Veterans Vigil to mark 25th year |

Veterans Vigil to mark 25th year

Two Air Force ROTC cadets march in the final shift of a previous Veterans Vigil at the Brookings County Veterans Memorial. Cadets will again be marching in 30-minute shifts for 24 hours before the closing ceremony at 11:11 a.m. Veterans Day. Photo courtesy SDSU

BROOKINGS, S.D. — Nov. 5, 2014 — Air Force ROTC cadets marching in somber cadence and a message from retired Brig. Gen. Keith Corbett will mark 25 years for the Veterans Vigil in Brookings.

Cadets from Detachment 780 at South Dakota State University will begin marching at 11 a.m. Monday, Nov. 10, at the Brookings County Veterans Memorial at West Seventh Street and Western Avenue. The 24-hour vigil will conclude with an 11 a.m. Nov. 11 ceremony on Veterans Day. Corbett, the deputy mayor for the City of Brookings, will give the keynote address “Valor is Stability, Not of Legs and Arms, But of Courage and the Soul.”

He is also dean of SDSU’s University College and has been connected with the school the majority of his life. The Watertown native graduated in 1976 with a degree in chemistry. That also was when he was commissioned by the Air Force ROTC into the Air Force for a four-year term.

Then in 1983 Corbett was commissioned into the U.S. Army for a four-year term. He then began a 26-year career with South Dakota National Guard, which ended in 2012 with his retirement as brigadier general. The rank also carries the title of assistant adjutant general for the National Guard, meaning Corbett is responsible for troop readiness, training, mobilization exercises, recruiting and retention.

Corbett also served as transportation officer in the South Dakota Army National Guard 1983 to 2012, working his way to the rank of full colonel in 2002.

In his Veterans’ message, Corbett will point out that the “service members we honor on Veterans Day come from all walks of life, but they share several fundamental qualities which serve a cause larger than one’s self.”

Corbett frequently addresses veterans’ gathering but hasn’t spoken at the Veterans Vigil before.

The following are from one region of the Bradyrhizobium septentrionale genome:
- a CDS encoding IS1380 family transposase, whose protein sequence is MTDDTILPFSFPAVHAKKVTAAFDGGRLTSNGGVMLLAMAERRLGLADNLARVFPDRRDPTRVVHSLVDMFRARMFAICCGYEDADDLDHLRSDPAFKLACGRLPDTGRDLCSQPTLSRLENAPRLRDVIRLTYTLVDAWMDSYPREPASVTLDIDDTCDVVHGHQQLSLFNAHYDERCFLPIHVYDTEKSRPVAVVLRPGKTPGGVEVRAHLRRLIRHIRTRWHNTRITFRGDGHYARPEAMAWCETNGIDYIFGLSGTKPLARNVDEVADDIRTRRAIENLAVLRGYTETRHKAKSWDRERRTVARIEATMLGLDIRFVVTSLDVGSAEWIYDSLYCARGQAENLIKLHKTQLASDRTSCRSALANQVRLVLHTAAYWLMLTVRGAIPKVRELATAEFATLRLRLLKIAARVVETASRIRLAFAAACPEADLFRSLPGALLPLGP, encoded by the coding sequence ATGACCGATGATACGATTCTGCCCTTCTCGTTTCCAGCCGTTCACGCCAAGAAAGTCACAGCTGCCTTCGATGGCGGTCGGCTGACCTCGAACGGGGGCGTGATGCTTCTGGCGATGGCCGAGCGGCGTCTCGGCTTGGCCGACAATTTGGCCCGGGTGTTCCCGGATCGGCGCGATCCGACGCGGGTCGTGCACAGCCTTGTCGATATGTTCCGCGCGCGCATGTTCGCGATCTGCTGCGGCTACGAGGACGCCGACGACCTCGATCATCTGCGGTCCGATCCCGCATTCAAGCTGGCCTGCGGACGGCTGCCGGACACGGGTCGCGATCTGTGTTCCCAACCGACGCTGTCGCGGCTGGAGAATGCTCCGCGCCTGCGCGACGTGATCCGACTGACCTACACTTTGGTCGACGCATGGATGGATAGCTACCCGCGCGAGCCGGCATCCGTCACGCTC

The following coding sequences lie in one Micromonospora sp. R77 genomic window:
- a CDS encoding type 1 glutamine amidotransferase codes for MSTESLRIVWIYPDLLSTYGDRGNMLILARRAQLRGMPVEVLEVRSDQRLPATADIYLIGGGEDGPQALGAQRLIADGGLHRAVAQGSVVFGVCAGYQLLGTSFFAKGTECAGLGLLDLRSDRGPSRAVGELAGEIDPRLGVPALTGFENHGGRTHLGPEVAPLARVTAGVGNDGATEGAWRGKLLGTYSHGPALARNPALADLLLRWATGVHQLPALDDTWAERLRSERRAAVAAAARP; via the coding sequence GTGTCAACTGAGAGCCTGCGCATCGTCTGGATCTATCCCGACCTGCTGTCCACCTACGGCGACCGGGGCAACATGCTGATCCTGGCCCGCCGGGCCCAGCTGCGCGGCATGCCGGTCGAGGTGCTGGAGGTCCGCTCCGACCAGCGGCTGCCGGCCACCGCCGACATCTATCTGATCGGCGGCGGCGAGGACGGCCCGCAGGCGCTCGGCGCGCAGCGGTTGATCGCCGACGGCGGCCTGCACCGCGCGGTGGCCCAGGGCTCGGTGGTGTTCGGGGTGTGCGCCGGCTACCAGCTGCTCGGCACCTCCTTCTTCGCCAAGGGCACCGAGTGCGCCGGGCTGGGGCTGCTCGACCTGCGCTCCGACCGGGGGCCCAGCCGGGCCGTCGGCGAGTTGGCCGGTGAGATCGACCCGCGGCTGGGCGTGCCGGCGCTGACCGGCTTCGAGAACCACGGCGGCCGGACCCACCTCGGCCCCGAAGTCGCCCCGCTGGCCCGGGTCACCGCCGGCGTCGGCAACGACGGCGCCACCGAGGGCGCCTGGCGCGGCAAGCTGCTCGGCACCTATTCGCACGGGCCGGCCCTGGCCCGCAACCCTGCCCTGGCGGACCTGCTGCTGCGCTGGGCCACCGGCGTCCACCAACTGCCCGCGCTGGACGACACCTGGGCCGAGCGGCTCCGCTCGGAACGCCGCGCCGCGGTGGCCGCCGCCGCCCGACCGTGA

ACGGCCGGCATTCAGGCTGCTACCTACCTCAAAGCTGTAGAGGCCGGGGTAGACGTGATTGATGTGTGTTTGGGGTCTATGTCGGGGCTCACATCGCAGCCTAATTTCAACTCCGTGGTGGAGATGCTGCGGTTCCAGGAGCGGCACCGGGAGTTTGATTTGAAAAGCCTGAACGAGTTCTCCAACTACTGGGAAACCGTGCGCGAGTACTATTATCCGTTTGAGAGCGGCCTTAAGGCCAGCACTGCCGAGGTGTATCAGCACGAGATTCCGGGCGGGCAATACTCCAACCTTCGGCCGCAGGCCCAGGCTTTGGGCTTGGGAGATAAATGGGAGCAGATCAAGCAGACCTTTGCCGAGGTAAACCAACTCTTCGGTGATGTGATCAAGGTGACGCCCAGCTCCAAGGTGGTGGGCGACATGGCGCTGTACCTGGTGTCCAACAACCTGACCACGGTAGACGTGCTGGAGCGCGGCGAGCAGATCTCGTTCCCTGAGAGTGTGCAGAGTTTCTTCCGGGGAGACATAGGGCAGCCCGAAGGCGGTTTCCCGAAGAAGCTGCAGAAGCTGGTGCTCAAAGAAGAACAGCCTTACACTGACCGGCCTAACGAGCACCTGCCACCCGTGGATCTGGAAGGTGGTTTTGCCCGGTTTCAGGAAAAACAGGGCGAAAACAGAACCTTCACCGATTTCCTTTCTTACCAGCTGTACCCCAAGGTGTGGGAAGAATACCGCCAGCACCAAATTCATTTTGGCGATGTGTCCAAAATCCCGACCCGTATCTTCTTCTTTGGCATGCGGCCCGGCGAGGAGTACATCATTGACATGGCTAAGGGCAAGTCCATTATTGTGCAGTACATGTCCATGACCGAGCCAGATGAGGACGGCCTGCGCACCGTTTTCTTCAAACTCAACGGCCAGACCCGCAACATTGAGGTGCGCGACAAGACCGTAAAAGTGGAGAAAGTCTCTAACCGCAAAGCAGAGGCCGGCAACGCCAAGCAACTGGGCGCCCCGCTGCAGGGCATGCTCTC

Timing dates back to World War I

The vigil actually begins at 10:45 a.m. Nov. 10 with a brief opening—the national anthem sung by Cadets Brendan Wehde and Tyler Carr, an invocation by Cadet Emily Johnson and the lighting of a small oil lamp, which symbolizes vigilance. It burns continuously for the 24-hour vigil and then is extinguished at the end of the closing ceremonies. Cadet Chandler Bauer will give the benediction.

Marching begins at 11:11 a.m. and continues until 11:11 a.m. Nov. 11.

The timing harkens to the end of fighting on the western front in World War I at 11 a.m. Nov. 11, 1918, after an armistice was signed earlier that day. The observance of Armistice Day transitioned to the current Veterans Day in 1954.

A time to reflect, give respect

Some 35 cadets will participate in the vigil, marching two at a time for 30-minute shifts. With 96 slots to be filled, many cadets will march more than once.

Cadet Jacob Bierschbach, a junior history major from Watertown, will be participating in his third Veterans Vigil.

I usually think about both of my grandpas. One served in Korea in the Navy, one served in WWII in the Marines. Also, I have cousins served who served in the Army. It’s special for me. I really enjoy marching. It shows respect and reference to those who have served before us. We remember the sacrifices they have given to the country,” Bierschbach said.

He added that cadets are encouraged to “reflect on why they are serving. It’s a good reflecting time for the cadets and a good way to stay motivated.”

Bierschbach, a first lieutenant in Arnold Air Society, said his motivation for joining ROTC came from “a strong conviction to serve our country, to give back to what this county has given me, to keep that legacy going, to give someone else as good a life as I have.”

Flyover part of closing event

The closing ceremony also includes a flyover by local pilots and the extinguishing of the oil lamp.

The public is invited to observe any part of the vigil, but particularly the opening and closing ceremonies.

The vigil is dedicated to remembering every U.S. soldier who has been killed in action, taken prisoner or is missing in action. The vigil will be held regardless of weather and only in the case of extreme weather will the closing ceremony be canceled.

For more information, call Biersbach, 605-868-1310 or Lt. Col. William Pleasants, Arnold Air Society adviser, 605-688-6106.



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